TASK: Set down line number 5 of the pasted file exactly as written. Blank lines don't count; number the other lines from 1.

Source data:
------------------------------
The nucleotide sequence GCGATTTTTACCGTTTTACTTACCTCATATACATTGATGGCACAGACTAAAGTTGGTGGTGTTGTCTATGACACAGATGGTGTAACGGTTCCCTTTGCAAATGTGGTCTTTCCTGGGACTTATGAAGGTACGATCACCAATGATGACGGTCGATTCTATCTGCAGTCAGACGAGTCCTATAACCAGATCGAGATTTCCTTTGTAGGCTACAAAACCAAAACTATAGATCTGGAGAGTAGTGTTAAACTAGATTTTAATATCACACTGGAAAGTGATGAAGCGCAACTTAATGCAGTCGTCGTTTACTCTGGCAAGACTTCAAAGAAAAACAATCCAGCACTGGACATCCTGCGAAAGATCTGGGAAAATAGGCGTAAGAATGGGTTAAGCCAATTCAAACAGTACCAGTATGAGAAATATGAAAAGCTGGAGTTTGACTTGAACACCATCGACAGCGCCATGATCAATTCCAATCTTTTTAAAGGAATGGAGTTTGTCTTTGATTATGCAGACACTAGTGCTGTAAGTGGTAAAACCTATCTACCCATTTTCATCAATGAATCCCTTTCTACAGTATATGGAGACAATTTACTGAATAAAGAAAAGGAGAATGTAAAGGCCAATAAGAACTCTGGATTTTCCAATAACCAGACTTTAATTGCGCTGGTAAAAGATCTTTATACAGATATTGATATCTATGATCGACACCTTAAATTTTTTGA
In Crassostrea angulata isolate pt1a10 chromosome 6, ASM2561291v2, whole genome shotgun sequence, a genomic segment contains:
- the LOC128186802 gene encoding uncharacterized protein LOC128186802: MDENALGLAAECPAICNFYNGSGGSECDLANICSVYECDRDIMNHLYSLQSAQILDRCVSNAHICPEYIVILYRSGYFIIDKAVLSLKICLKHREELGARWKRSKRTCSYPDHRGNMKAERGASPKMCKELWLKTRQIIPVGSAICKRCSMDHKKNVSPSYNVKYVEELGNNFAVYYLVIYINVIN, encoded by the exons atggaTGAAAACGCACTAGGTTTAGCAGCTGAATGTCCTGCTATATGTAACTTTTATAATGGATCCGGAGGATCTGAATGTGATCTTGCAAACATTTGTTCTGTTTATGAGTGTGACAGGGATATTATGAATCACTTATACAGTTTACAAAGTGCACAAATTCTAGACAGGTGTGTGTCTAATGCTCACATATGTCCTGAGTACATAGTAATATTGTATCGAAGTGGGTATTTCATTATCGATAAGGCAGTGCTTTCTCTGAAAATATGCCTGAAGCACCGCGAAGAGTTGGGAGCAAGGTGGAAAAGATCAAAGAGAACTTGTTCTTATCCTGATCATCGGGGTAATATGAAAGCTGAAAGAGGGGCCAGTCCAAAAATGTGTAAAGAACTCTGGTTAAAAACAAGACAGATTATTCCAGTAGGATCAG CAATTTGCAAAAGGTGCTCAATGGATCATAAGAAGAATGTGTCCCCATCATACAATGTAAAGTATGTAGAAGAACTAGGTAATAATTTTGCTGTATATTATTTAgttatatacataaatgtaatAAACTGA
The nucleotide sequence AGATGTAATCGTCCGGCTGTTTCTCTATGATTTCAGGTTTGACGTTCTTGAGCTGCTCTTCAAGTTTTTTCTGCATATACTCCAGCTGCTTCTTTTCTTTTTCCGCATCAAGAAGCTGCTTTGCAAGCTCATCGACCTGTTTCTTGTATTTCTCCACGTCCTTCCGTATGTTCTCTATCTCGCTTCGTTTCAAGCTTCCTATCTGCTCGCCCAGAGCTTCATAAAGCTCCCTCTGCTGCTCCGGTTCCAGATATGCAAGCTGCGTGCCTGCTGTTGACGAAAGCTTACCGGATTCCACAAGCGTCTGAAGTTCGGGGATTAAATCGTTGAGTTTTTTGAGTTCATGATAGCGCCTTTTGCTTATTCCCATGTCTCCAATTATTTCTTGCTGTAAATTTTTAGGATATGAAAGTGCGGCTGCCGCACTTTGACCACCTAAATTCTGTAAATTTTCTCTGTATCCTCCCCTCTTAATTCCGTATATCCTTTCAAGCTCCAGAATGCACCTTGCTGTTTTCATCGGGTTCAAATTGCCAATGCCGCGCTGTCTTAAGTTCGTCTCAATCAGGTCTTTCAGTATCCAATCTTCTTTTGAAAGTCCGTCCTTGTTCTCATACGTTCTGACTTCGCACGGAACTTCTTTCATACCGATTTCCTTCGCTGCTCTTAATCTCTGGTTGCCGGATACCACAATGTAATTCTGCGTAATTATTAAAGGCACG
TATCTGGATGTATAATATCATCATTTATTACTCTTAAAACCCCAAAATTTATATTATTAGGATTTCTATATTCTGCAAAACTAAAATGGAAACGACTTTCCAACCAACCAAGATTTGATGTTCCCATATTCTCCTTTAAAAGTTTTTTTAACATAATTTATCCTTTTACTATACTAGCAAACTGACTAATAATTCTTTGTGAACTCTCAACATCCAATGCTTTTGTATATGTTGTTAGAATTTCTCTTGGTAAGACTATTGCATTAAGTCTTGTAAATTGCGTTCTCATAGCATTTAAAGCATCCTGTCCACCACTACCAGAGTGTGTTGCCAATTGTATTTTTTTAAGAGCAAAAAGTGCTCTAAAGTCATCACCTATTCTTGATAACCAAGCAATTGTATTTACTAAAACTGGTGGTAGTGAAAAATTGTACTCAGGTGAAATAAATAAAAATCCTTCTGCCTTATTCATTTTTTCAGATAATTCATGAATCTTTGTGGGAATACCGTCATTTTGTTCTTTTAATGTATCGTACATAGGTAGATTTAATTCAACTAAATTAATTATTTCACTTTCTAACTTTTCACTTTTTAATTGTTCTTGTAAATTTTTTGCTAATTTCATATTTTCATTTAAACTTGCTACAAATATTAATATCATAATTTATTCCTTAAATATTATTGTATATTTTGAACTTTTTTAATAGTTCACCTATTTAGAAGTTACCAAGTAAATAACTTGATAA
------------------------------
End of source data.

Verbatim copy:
TATCTGGATGTATAATATCATCATTTATTACTCTTAAAACCCCAAAATTTATATTATTAGGATTTCTATATTCTGCAAAACTAAAATGGAAACGACTTTCCAACCAACCAAGATTTGATGTTCCCATATTCTCCTTTAAAAGTTTTTTTAACATAATTTATCCTTTTACTATACTAGCAAACTGACTAATAATTCTTTGTGAACTCTCAACATCCAATGCTTTTGTATATGTTGTTAGAATTTCTCTTGGTAAGACTATTGCATTAAGTCTTGTAAATTGCGTTCTCATAGCATTTAAAGCATCCTGTCCACCACTACCAGAGTGTGTTGCCAATTGTATTTTTTTAAGAGCAAAAAGTGCTCTAAAGTCATCACCTATTCTTGATAACCAAGCAATTGTATTTACTAAAACTGGTGGTAGTGAAAAATTGTACTCAGGTGAAATAAATAAAAATCCTTCTGCCTTATTCATTTTTTCAGATAATTCATGAATCTTTGTGGGAATACCGTCATTTTGTTCTTTTAATGTATCGTACATAGGTAGATTTAATTCAACTAAATTAATTATTTCACTTTCTAACTTTTCACTTTTTAATTGTTCTTGTAAATTTTTTGCTAATTTCATATTTTCATTTAAACTTGCTACAAATATTAATATCATAATTTATTCCTTAAATATTATTGTATATTTTGAACTTTTTTAATAGTTCACCTATTTAGAAGTTACCAAGTAAATAACTTGATAA